Recently, I’ve been working on a project called Line In The Sand, together with Tomas Borsa and Jean-Philippe Marquis. Line In The Sand is a documentary about the proposed Northern Gateway pipeline, that aims to give a voice to the people living alongside the pipeline route, who would be directly impacted if the pipeline gets built.
To present the editing-work-in-progress on the project’s website, I built a map displaying all the interviews that are finished so far. To emphasise that this project is about people, I used a still image from each interview as map markers. Also, to make it clear that a video would be displayed when clicking a marker, I figured I would try to show a video loop when hovering over each marker - which turned out to work really well!
Some technical details
- The map is created with Mapbox. If you don’t know or haven’t tried Mapbox yet, you really should, it rocks.
- For this map, I’m using the divicon marker type, which allows you to use HTML as a marker.
- I started out using animated gifs inside the markers, but those turned out to be way too heavy for this use case. Instead of using gifs, we cut a video loop for every interview (thanks JP!), which is shown in a MediaElement player inside its marker. The players are initialized when the page loads, and start playing when you hover over a marker.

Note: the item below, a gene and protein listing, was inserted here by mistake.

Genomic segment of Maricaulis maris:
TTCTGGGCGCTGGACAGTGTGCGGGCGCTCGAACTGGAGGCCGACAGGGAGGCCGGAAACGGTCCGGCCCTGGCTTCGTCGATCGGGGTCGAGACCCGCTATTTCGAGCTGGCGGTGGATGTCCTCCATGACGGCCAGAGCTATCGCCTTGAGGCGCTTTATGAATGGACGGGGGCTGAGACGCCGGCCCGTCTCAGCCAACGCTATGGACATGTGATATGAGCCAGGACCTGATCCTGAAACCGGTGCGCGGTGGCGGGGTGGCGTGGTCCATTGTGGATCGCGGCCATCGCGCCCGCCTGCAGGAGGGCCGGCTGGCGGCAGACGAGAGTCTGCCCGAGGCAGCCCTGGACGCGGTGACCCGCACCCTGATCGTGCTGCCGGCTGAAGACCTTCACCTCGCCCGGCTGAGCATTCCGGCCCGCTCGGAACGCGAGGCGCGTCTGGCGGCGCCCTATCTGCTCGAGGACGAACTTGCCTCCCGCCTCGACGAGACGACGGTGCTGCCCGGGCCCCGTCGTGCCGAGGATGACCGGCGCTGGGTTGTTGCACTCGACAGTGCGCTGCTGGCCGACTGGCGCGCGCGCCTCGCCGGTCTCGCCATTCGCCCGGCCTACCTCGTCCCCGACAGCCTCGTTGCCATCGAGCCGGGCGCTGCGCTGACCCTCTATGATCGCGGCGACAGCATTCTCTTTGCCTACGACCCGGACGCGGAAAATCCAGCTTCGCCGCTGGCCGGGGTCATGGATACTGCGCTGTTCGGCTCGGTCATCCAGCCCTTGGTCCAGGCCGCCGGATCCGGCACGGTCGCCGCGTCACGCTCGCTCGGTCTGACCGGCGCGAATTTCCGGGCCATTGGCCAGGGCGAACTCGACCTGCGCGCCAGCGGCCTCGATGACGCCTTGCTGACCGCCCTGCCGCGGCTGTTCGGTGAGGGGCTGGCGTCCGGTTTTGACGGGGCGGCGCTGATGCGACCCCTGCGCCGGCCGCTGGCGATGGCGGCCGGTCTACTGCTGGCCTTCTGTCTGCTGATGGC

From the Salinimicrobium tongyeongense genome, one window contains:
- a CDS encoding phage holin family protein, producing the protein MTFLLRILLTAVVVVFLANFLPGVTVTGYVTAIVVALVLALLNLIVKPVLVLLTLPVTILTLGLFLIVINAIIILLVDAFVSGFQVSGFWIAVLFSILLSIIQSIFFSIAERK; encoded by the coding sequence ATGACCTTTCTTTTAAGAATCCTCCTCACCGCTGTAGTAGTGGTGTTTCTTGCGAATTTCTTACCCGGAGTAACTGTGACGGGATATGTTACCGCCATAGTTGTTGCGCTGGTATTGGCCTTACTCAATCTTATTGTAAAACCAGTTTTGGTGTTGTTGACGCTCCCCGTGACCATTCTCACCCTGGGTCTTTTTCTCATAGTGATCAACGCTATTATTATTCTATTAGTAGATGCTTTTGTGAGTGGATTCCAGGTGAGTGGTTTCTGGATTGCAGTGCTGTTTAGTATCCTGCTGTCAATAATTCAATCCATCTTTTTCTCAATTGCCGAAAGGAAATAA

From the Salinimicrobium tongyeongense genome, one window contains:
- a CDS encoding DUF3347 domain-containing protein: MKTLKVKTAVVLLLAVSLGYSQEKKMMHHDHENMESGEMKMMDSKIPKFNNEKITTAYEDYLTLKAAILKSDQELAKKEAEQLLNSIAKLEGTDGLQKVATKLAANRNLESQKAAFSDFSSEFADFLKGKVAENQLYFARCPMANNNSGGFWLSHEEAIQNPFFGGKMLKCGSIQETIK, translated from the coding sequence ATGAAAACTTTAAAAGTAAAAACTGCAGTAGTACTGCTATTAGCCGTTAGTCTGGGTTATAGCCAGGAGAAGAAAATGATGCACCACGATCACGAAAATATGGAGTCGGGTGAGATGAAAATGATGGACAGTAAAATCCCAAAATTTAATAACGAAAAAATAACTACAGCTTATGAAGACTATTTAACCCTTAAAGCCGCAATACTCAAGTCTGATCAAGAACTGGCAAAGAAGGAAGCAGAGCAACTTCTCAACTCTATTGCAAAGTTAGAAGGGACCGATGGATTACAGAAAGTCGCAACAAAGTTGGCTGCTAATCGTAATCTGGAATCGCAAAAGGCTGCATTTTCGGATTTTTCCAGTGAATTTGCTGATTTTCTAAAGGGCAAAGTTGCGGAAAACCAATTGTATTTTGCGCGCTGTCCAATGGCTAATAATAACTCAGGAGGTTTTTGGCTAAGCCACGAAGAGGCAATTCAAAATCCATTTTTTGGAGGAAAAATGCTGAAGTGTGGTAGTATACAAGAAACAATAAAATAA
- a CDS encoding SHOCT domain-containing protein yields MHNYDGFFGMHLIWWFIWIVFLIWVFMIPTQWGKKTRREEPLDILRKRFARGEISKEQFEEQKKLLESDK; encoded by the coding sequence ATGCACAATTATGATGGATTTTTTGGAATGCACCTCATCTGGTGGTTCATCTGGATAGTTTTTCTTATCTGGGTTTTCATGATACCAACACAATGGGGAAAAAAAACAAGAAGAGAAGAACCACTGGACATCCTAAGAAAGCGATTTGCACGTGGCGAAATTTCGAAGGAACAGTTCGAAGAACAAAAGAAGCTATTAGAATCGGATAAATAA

- Each video loop is served in both MPEG H.264 (MP4) andb WebM format, which should cover most modern browsers. We did our best to keep the filesize of the video loops as small a possible, to create a smooth user experience.
- When you click a marker, the full interview (hosted on Vimeo) is displayed in a popup, using Magnifik Popup.
- Use Chrome for optimal viewing experience. Firefox has a weird bug when using border-radius and overlaying the play button on top of the video player, so the markers are squares instead of circles. IE does surprisingly well.
You can see the map embedded on the Line In The Sand website. A full page version is available on GitHub Pages, at http://brunodbo.github.io/lits-map. The code for the map is available on GitHub as well, at https://github.com/brunodbo/lits-map.